Civil Liberties

Supreme Court Vacates Decision Upholding Indefinite Detention

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Today the U.S. Supreme Court agreed to dismiss the case in which Ali al-Marri, an alleged Al Qaeda "sleeper agent," challenged his military detention. The Court agreed with the Obama administration that the case is moot now that Al-Marri, who was held in a U.S. Navy brig in Charleston, South Carolina, for more than six years, has been indicted in federal court and is about to be transferred back to civilian custody. At the same time, the Court vacated a decision in which the U.S. Court of Appeals for the 4th Circuit upheld the president's authority to indefinitely detain legal residents arrested in the United States as "enemy combatants" based on suspected ties to terrorism. The upshot is that if President Obama plans to use indefinite military detention for terrorism suspects, as his attorney general has suggested he does, the issue will be fought all over again in the federal courts.

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  1. I think this is absurd, Ali al-Marri, is guaranteed a “speedy” trial. This is clearly not one. Now watch as Mr. Nice Guy assumes I think Ali al-Marri should rot away in prison for eternity without a trial.

  2. If the president thinks he may be an enemy combatent, he can be held forever without trial.

  3. Jane, think about the politician you trust the least. In your mind assume that person may become President one day. Do you want that person to have that kind of power?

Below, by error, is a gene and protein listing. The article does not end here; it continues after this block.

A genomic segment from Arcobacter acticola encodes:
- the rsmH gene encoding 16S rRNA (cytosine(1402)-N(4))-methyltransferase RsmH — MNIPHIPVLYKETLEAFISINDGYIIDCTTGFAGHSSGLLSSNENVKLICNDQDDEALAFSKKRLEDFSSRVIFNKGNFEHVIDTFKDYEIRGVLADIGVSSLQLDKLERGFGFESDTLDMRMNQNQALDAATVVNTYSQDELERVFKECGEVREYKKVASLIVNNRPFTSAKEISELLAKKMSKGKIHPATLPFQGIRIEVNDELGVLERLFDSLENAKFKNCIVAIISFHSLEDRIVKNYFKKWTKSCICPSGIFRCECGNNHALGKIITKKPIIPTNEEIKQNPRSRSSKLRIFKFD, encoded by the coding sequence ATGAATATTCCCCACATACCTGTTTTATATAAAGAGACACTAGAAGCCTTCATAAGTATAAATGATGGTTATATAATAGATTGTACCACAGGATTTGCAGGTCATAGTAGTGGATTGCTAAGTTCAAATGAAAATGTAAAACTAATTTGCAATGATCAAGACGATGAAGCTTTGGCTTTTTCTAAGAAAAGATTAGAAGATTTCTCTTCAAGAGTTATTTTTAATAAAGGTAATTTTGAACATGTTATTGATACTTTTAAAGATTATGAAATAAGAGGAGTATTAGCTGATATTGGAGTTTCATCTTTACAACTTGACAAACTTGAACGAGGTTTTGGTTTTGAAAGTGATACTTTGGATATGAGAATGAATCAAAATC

4. Do you want that person to have that kind of power?

    Perhaps not.

  5. Non-Combatant: A dead Quaker.

    Ambrose Bierce

  6. Jane, think about the politician you trust the least. In your mind assume that person may become President one day. Do you want that person to have that kind of power?

    RC’z Fifth Iron Law:

    Any power being used for you today, will be used against you tomorrow.

  7. How does the Korematsu decision apply to these indefinite detentions?

  8. Not being a lawyer, I have only logic and moral sense to bring when considering these things. Of at least my working substitutes for logic and morality.

    And having switched this things on, I’ve gotta say: “Like hell it’s moot. If they wern’t entitled to hold him, they got some real ‘splain’n to do.”

    But that’s just me.

  9. ‘Al-Marri, who was held in a U.S. Navy brig in Charleston, South Carolina, for more than six years, has been indicted in federal court and is about to be transferred back to civilian custody.’

    That would suggest that, right now, he’s still in the Navy brig. Once he’s out of the Navy brig and in civilian custody pursuant to his indictment, then the case may be moot. Right now, however, he is still under military detention, based on an executive order whose constitionality is in question. Wait until he’s actually out of the brig before calling his case moot.

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